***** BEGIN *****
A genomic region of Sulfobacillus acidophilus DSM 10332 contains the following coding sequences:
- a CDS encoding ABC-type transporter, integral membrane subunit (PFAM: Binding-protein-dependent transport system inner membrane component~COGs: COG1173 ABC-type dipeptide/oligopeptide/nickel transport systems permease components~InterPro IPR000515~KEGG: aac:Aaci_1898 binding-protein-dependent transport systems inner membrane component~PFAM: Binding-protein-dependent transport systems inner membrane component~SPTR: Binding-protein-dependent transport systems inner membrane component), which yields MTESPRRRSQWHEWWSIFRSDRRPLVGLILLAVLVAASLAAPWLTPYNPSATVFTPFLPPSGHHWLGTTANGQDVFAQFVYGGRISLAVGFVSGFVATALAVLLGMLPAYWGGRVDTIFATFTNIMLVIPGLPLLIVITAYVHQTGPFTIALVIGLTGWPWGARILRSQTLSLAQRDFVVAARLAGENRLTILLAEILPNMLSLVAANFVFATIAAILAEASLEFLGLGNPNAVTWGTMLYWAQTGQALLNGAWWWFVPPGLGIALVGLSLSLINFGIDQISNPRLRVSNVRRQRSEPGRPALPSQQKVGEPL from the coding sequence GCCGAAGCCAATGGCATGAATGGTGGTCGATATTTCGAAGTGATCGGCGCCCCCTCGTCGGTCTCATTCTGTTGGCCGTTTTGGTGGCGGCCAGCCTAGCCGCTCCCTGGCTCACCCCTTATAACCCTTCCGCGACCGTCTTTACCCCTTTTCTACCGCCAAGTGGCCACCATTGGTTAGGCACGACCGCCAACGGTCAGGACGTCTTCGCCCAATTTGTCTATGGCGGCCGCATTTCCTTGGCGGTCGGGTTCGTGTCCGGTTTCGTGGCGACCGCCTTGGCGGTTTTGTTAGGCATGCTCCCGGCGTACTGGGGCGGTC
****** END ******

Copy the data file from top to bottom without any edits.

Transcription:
A genomic region of Sulfobacillus acidophilus DSM 10332 contains the following coding sequences:
- a CDS encoding ABC-type transporter, integral membrane subunit (PFAM: Binding-protein-dependent transport system inner membrane component~COGs: COG1173 ABC-type dipeptide/oligopeptide/nickel transport systems permease components~InterPro IPR000515~KEGG: aac:Aaci_1898 binding-protein-dependent transport systems inner membrane component~PFAM: Binding-protein-dependent transport systems inner membrane component~SPTR: Binding-protein-dependent transport systems inner membrane component), which yields MTESPRRRSQWHEWWSIFRSDRRPLVGLILLAVLVAASLAAPWLTPYNPSATVFTPFLPPSGHHWLGTTANGQDVFAQFVYGGRISLAVGFVSGFVATALAVLLGMLPAYWGGRVDTIFATFTNIMLVIPGLPLLIVITAYVHQTGPFTIALVIGLTGWPWGARILRSQTLSLAQRDFVVAARLAGENRLTILLAEILPNMLSLVAANFVFATIAAILAEASLEFLGLGNPNAVTWGTMLYWAQTGQALLNGAWWWFVPPGLGIALVGLSLSLINFGIDQISNPRLRVSNVRRQRSEPGRPALPSQQKVGEPL from the coding sequence GCCGAAGCCAATGGCATGAATGGTGGTCGATATTTCGAAGTGATCGGCGCCCCCTCGTCGGTCTCATTCTGTTGGCCGTTTTGGTGGCGGCCAGCCTAGCCGCTCCCTGGCTCACCCCTTATAACCCTTCCGCGACCGTCTTTACCCCTTTTCTACCGCCAAGTGGCCACCATTGGTTAGGCACGACCGCCAACGGTCAGGACGTCTTCGCCCAATTTGTCTATGGCGGCCGCATTTCCTTGGCGGTCGGGTTCGTGTCCGGTTTCGTGGCGACCGCCTTGGCGGTTTTGTTAGGCATGCTCCCGGCGTACTGGGGCGGTC